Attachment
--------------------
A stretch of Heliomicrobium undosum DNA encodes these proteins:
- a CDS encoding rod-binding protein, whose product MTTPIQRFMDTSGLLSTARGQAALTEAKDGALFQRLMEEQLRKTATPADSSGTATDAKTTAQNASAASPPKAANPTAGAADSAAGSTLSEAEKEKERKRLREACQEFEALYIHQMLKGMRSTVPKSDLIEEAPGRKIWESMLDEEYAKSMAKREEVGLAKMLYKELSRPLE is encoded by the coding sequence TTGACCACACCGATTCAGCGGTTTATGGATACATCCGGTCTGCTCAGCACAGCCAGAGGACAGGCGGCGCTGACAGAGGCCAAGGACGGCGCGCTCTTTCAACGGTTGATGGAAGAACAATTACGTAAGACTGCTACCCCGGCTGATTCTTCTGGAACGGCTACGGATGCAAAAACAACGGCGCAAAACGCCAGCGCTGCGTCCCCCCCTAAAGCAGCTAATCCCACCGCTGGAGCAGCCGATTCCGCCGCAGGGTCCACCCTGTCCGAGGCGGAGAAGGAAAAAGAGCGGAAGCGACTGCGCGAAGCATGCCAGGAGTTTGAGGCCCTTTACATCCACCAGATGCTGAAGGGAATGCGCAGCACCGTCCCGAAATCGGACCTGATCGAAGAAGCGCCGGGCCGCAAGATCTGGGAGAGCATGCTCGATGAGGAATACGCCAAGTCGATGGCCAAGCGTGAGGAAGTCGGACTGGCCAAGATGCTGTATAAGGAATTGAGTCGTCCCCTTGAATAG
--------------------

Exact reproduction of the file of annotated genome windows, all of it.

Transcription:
A stretch of Heliomicrobium undosum DNA encodes these proteins:
- a CDS encoding rod-binding protein, whose product MTTPIQRFMDTSGLLSTARGQAALTEAKDGALFQRLMEEQLRKTATPADSSGTATDAKTTAQNASAASPPKAANPTAGAADSAAGSTLSEAEKEKERKRLREACQEFEALYIHQMLKGMRSTVPKSDLIEEAPGRKIWESMLDEEYAKSMAKREEVGLAKMLYKELSRPLE is encoded by the coding sequence TTGACCACACCGATTCAGCGGTTTATGGATACATCCGGTCTGCTCAGCACAGCCAGAGGACAGGCGGCGCTGACAGAGGCCAAGGACGGCGCGCTCTTTCAACGGTTGATGGAAGAACAATTACGTAAGACTGCTACCCCGGCTGATTCTTCTGGAACGGCTACGGATGCAAAAACAACGGCGCAAAACGCCAGCGCTGCGTCCCCCCCTAAAGCAGCTAATCCCACCGCTGGAGCAGCCGATTCCGCCGCAGGGTCCACCCTGTCCGAGGCGGAGAAGGAAAAAGAGCGGAAGCGACTGCGCGAAGCATGCCAGGAGTTTGAGGCCCTTTACATCCACCAGATGCTGAAGGGAATGCGCAGCACCGTCCCGAAATCGGACCTGATCGAAGAAGCGCCGGGCCGCAAGATCTGGGAGAGCATGCTCGATGAGGAATACGCCAAGTCGATGGCCAAGCGTGAGGAAGTCGGACTGGCCAAGATGCTGTATAAGGAATTGAGTCGTCCCCTTGAATAG